Many of us have been arguing for years that adding additional Associated Press content to a newspaper will only hasten its decline.
The reasoning is that AP content is typically added to save money, but it’s commoditized content. People can find the same content in another publication. So, why would they read yours to get it?
Most likely they won’t. So, by trying to save money, a paper will most likely lose more money because it has made its content less appealing. This can partially explain losses in newspaper circulation.
Do people really read their local hometown paper for wire copy? Of course not.
AP content makes even less sense on the Web. Steve Yelvington says to stick a fork in AP because it is done. What real purpose does highly commoditized content serve on the Web?
Very little. The trend has been towards more local content and social networks for users. Users are joining social networking sites because it allows them to connect with people that share similar experiences of beliefs. They are looking for unique experiences.
Local and hyperlocal content are unique to specific publications. It’s the kind of content that is guaranteed to draw unique eyeballs. And it’s the kind of content that newspapers should be striving to produce.
I often flip open the page of large metro newspapers (I’m looking at you Plain Dealer) and find tons of wire copy. Well, I also read The New York Times and other publications. If The Plain Dealer wants to fill their paper with day-old stories that first appear in the Times or the AP, I’ll probably pass.
I simply don’t read a newspaper about Cleveland to get news that can be read anywhere.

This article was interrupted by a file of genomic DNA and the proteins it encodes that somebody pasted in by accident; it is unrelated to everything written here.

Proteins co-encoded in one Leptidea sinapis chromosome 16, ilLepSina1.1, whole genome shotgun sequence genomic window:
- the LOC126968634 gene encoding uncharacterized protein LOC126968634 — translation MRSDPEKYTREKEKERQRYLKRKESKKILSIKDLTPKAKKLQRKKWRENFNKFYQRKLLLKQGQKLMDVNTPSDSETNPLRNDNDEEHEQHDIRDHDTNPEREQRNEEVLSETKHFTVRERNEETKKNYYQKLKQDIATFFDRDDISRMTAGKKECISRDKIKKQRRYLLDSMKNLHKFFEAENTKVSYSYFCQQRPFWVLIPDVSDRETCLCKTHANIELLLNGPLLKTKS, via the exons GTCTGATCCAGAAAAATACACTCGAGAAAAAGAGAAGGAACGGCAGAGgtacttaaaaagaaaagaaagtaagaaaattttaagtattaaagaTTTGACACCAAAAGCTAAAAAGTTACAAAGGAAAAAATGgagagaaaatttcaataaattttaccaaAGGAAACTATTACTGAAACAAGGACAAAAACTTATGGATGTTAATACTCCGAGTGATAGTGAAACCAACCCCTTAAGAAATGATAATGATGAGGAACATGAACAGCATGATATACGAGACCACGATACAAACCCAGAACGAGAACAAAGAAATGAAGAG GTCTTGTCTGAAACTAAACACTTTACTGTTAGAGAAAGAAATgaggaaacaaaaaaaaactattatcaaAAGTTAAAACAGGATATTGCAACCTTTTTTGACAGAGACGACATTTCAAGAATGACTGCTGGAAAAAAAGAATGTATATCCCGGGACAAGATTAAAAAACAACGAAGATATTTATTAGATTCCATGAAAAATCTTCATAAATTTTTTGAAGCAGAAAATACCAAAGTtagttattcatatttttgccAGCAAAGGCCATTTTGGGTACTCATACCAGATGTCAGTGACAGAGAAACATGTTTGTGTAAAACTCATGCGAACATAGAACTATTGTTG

Local news websites are under tremendous pressure to build audience. Having generic AP content isn’t an effective way to do that, so they’re turning to blogging, photo galleries, social networking tools and databases of local information.
At some point, wire copy is not merely of low value, it’s of negative value. Local sites are drowning their users with too much stuff, too many links. As Jakob Nielsen has said, every added link subtracts from the prominence of every other link. A cleanup is in order.
Nielsen is absolutely right. Many Web sites are hindered by the wall of information. The wall of information occurs when a homepage has too much information and too many links. It overwhelms readers.
Rather than stick around and try to make sense of all the noise, readers leave. This is why a site like the Drudge Report is so popular. It’s very easy to find what you are looking for.
Beyond a content and commodization standpoint, AP just doesn’t bring in the money. At my paper, we just don’t get the page views on AP content, which is why we use less of it on our Web site than our print edition does. Other papers notice the same lack of internet in AP content on their Web sites.
The smart thing to do would be to jettison AP content from most newspapers and Web sites. It isn’t good business practice, especially if you are a local newspaper.
There is a place for AP content, but it has to be displayed properly. My paper only runs AP content related to the military or Pentagon. We at least filter the stream of content for readers.
The future of journalism, especially on the great equalizer known as the Web, is more local and niche content. Users can get content about national and international stories from a myriad of sources. The only way to get more eyeballs to your site, and to build a more loyal user base, is to offer your users unique content.
And good content.